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Legion of the Lost

By Jaime Salazar

No army is more surrounded by mystery, romance, and admiration than the French Foreign Legion.

King Louis Philippe II created the Foreign Legion in 1831 as a way to rid France of penniless immigrants and others considered a liability to the French establishment. The Foreign Legion still exists today as an elite army of modern mercenaries from around the world, in the service of la France.

Considered a haven for the dregs of society, joining the Foreign Legion was rumoured to be simple, but it wasn’t. Getting out of the Foreign Legion, as Salazar soon realised, proved impossible. So what was an engineering professional doing in the “Legion of the Damned”? For those Dostoevsky calls the “insulted and the injured,” men of character who seek adventure in the most obscure places, the Legion offers refuge. After surrendering his passport, and with it, any human rights, the Legion gave Salazar a new name and life.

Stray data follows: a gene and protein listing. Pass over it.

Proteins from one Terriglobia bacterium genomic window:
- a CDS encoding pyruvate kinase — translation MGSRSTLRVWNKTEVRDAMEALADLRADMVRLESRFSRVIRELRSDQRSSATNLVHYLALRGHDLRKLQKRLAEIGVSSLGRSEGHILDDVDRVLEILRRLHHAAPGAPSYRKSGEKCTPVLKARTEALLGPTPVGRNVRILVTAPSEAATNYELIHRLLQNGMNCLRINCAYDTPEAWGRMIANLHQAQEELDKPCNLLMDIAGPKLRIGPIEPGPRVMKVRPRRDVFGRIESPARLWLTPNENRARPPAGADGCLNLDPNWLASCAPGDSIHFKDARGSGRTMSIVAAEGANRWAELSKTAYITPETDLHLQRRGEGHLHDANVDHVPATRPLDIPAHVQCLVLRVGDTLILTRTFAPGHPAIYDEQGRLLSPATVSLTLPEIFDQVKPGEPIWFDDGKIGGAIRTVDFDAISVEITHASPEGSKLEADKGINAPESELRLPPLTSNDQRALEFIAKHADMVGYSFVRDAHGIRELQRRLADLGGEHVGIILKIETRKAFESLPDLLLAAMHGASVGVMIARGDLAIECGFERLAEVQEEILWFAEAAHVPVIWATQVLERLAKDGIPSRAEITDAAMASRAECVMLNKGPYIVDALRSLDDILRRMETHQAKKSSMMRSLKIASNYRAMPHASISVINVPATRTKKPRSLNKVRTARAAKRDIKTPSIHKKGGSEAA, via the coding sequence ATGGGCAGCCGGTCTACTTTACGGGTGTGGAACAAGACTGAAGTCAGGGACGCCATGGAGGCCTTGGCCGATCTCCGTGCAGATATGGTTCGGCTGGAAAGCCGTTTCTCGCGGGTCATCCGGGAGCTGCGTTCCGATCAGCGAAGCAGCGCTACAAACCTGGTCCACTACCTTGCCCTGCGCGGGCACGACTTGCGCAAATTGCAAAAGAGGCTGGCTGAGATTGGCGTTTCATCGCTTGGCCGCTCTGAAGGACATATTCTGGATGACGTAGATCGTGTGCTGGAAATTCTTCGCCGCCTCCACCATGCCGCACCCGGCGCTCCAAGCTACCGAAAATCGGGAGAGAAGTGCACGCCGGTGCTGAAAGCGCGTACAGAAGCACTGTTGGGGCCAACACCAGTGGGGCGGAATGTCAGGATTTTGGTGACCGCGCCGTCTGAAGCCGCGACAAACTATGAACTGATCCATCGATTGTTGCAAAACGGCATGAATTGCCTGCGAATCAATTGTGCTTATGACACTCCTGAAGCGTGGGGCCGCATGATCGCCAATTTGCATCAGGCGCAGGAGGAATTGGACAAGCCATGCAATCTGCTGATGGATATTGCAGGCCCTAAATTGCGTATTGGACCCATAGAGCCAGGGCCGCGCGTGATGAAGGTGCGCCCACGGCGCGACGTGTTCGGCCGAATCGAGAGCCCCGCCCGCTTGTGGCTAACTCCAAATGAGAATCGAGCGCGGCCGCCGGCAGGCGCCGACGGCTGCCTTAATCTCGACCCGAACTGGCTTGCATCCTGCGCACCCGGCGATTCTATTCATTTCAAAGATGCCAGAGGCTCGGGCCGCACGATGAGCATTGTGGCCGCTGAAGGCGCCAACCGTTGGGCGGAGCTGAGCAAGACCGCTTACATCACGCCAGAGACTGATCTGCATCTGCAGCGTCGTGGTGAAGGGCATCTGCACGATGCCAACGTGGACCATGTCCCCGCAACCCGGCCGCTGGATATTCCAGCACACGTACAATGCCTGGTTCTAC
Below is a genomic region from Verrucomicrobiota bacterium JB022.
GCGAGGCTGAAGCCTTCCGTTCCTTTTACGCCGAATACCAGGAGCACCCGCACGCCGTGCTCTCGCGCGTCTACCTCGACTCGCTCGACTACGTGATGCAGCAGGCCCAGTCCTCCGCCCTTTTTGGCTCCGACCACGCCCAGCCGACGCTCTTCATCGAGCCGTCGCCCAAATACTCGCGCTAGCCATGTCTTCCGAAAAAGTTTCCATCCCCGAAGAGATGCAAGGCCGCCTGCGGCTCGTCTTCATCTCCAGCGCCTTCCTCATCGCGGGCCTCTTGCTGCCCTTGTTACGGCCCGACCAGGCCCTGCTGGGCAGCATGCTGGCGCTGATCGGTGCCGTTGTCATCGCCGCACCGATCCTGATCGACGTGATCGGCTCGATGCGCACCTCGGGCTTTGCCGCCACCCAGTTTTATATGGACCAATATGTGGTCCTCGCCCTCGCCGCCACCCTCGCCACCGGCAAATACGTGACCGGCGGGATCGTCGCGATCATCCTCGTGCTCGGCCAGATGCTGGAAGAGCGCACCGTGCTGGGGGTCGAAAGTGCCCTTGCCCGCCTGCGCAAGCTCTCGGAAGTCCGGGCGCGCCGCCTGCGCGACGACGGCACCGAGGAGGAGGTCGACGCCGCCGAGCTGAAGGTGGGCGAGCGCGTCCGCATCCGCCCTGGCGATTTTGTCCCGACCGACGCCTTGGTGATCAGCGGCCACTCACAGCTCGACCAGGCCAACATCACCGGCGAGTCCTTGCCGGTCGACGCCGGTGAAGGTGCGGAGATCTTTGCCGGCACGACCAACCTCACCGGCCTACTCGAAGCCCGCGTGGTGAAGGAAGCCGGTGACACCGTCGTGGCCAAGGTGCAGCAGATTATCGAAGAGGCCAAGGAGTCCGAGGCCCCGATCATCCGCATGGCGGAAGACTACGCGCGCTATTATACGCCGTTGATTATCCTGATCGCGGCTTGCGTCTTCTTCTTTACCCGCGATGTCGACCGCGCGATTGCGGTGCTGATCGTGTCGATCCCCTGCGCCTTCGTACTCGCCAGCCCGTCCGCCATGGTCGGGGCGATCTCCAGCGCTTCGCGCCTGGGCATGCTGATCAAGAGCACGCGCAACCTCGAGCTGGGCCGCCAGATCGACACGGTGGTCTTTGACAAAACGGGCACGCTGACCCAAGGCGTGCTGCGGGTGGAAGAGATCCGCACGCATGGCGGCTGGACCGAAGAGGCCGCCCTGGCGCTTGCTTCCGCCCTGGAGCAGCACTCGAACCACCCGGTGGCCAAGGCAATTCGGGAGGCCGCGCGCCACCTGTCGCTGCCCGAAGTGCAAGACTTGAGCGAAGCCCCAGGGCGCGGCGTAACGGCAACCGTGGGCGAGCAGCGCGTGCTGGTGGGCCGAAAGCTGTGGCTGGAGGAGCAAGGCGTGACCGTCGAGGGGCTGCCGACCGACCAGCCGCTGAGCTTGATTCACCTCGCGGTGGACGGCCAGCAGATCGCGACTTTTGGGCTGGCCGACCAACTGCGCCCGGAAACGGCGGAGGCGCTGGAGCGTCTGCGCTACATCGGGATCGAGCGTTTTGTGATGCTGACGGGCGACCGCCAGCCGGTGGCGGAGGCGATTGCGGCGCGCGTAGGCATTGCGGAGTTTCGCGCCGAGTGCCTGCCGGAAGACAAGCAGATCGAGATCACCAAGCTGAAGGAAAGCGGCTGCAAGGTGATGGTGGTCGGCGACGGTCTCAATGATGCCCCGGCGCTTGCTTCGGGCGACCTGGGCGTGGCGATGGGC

Once enlisted, there are three ways to leave the Legion: finishing one’s five-year contract, disability, or leaving in a box. While serving a term in Legion prison, Salazar came up with a fourth solution – escape

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